It’s time for my Monday post, and this week I’d like to highlight last week’s Career Friday topic. And that would be Sigi. If you’ve never visited the website, take my word for it, it is definitely worth your time. It is a career exploration and planning resource that evaluates the information that you give it through a series of quick, and actually quite engaging surveys. One survey even has a Solitaire layout, tricking you into thinking you’re procrastinating. But you’re doing exactly the opposite!
So this weekend I set up my own Sigi account…
First step is to create an account. Note: Use your loopmail address. Sigi is an outside source that Columbia has hooked up with, so they’re only going to recognize loopmail accounts. Once you take that step, Sigi will email you an activation code, which you will then use as your password to log in, using your loopmail address as the username.
You will automatically be prompted to change your password. Change it to something you will definitely remember, like your favorite Pokemon or favorite high brow scientist, whichever end of the “maturity spectrum” you’d like to go with. Now it’s time to play! See how quick that was? Very quick.
First you’ll see a page like this:
Don’t worry about it, just go ahead and click ‘Continue’. But only after basking in the throwback 90’s layout. It’s beautiful, isn’t it?
Next you will be brought to the ‘Planning Your Career’ page. There are a lot of options here for you to play around with, but all of them will prove quite helpless unless you’ve plugged in some info about your lovely, talented self. So I recommend you begin with FastStart:
Go ahead and click FastStart and then click Begin in the top right corner. And off you go! A few of the prompts will let you choose more than one answer, but they won’t tell you that. So make sure to take the time to pay attention to what you’re answering. At the very end it will ask you what your major is. Sometimes it will be easy to locate your focus. But personally, I didn’t select one since I am a double major and value both majors equally, not putting one over the other. But in the end it is all about preference!
On the next page go ahead and click in the top right corner.
You will be back on the ‘Planning Your Career’ page, but this time you will click ‘Results’:
At this point, only the only the ‘FastStart’ column will show results. The higher the green bar is on the scale, the more valuable that trait or skill is to you. These are values that, if instilled in the workplace you are in, will make it more rewarding for you.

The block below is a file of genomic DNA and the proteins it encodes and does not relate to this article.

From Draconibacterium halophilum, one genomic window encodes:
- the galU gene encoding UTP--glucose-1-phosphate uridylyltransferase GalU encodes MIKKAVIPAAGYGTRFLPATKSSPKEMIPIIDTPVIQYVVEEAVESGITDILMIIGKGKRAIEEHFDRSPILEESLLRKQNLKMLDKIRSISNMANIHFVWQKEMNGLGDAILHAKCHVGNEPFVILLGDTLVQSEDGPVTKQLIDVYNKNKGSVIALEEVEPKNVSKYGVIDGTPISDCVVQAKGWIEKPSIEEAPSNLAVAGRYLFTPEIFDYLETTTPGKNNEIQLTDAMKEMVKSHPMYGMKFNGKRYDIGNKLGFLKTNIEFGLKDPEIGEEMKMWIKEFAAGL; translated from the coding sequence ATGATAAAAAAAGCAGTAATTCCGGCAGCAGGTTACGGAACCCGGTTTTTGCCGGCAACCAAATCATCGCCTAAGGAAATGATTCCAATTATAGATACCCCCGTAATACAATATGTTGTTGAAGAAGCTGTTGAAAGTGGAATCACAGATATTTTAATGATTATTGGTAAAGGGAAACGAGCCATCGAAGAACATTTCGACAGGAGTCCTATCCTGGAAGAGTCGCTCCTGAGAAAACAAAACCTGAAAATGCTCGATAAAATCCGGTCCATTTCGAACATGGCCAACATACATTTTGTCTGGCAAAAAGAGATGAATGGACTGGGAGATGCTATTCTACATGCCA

Now is where it gets really detailed. But first, a sidenote…
If you are in a position where you have some free time, I’d recommend going back to the ‘Planning Your Career’ page and taking the ‘card game’ surveys. These answers will make the jobs that Sigi suggests a lot more personal and realistic. Before I completed them it was recommended that I check out construction. I’m five feet tall. And I have pathetic upper body strength. So yeah, not so much. So fill those out, since they take the whole picture into account- Interests, Skills, Values…
NOW is the time to move on to Step Two – Explore Your Options:
Let’s say we want to find that will engage what we are interested in. Well isn’t that clever, there’s a ‘Job Search by Interests’ link. Let’s check that out. The page should look something like this:
There’s a lot going on and a lot to take in, so I’ll boil it down to a few notable things.
- The check marks: On the left side of the page, you can click on those check marks, which will widdle down the list of jobs to the right, making it a more defined search.
- Sunshines and leaves: Note that the little images of the suns and leaves mean something. You will find them placed next to certain jobs that they pertain to. I found this particularly useful.
- What even is that?: Never heard of the job before? Go ahead and click on it! It will bring you to a page with information on what the job is all about.
You can always go back to the ‘Planning Your Career’ page and retake any of the assessments if you feel like they don’t correctly portray your interests and you aren’t satisfied with the job results. However, if that’s the case, I’d say give them a shot! Do some research outside of Sigi. Print out a list of a few of the recommendations and make an appointment at the Portfolio Center to talk about them. Think outside the box, all of that fun stuff.
This is just the beginning of Sigi. Go ahead and play around with it and consider new things that you might not have considered before. You never know what you’re truly good at until you give it a shot.
“Choose a job you love,and you will never have to work a day in your life.” -Confucius